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"Innocent until proven guilty" is the law of the land. But there's a reason to keep that statement in quotes. Society at large has a tendency to assume some degree of guilt whenever a person is arrested. Mark Godsey spent his career working to put guilty people behind bars, and seriously doubting that any innocent people ended up there. Then he reluctantly ran the Kentucky Innocence Project. It changed his life. Godsey writes about what he has learned in Blind Injustice: A Former Prosecutor...

Duration: 00:41:46


China Shuts The Door On American Recyclables

10/16/2017
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Maybe you never knew where the stuff from your recycled bin ended up... until the recent news from China. China has taken a lot of stuff off the hands of other countries, including nearly half the plastic waste created by the rest of the world. Now the Beijing government says too much of the waste was dirty and/or hazardous, and it is closing the scrap window for many items. That creates issues for recyclers, like Rogue Disposal & Recycling , and regulators, like the Oregon Department of...

Duration: 00:22:19


The Squeaky Wheel: Spotting A Dishonest Mechanic

10/16/2017
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Even if you can change a tire or swap out a car battery, there's a good chance your knowledge of the other stuff inside your car is limited. That's why we take our cars to somebody else for repair. But how do you know for sure that the repair you got was the repair you needed? Stories abound of technicians doing unnecessary work on vehicles. Zach Edwards employs repair technicians at Ashland Automotive . And in a special edition of The Squeaky Wheel, he shares tips on what to watch for when...

Duration: 00:05:18


Genomics Changes Our View Of People In The Past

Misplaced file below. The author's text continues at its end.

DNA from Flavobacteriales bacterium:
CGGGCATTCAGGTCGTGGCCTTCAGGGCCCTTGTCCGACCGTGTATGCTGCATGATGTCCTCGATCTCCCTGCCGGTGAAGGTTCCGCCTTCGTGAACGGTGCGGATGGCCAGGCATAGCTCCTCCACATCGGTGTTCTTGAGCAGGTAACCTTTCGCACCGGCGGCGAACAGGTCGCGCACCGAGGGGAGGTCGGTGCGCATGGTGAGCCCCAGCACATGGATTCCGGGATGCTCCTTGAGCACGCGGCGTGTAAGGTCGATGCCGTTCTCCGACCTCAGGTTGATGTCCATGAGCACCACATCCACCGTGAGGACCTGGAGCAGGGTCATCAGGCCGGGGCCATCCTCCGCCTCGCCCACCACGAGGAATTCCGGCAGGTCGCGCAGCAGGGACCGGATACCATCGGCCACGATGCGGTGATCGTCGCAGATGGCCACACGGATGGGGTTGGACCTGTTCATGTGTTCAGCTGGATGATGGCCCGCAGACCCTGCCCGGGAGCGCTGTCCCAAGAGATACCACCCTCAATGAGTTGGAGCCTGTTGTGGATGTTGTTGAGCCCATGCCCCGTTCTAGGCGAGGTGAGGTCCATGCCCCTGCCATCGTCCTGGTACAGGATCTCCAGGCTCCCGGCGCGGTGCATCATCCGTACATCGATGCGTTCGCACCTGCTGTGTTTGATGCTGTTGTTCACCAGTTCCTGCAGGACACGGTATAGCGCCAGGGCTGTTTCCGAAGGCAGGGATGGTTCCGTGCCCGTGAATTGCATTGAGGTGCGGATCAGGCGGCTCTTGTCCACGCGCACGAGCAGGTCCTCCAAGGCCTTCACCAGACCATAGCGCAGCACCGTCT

10/16/2017
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Maybe you've taken one of those DNA tests that tells you where your ancestors lived. They can contain a few surprises... for individuals, and for humans as a species. The science of genomics is ripping up some assumptions about the upright inhabitants of the Earth, and where they've lived and loved. Adam Rutherford explains in his book A Brief History of Everyone Who Ever Lived .

Duration: 00:41:14


Why Drug Prices Are Hard To Regulate

10/13/2017
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The reaction was sharp and negative when Turing Pharmaceuticals raised the price of one of its drugs... from $13.50 per pill to $750.00. The company CEO was later sent to jail, but not for the drug prices. Regulators appear powerless to affect drug prices. Or did, until California passed a state law to require drugmakers to provide more information and time when they raise prices. We discuss drug prices and how they are set with Mariana Socal of the Johns Hopkins School of Public Health . We...

Duration: 00:22:11


Scripts, Actors, And Audiences Converge In Ashland

10/13/2017
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"Let's go watch people read scripts out loud," may not be everyone's idea of a good time, but it packs in the crowds in Ashland. Especially for the Ashland New Plays Festival , which returns with four new plays this week (October 18-22). Audiences get to hear new works, and their authors get to hear the works out loud, with audience reactions. Beth Kander is this year's host playwright.

Duration: 00:16:57


How "Big Chicken" Changed How We Eat

10/13/2017
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Nobody likes to be called a big chicken, and there's a good chance the poultry industry won't appreciate the term, either. But journalist Maryn McKenna says the power and practices of the business lend themselves to the name. She uses it for the title of her book, too: Big Chicken: The Incredible Story of How Antibiotics Created Modern Agriculture and Changed the Way the World Eats . Note the focus on antibiotics, still used in chickens at a time when doctors are warning against the casual...

Duration: 00:41:02


Weed Gets Infrastructure Money From Feds

10/12/2017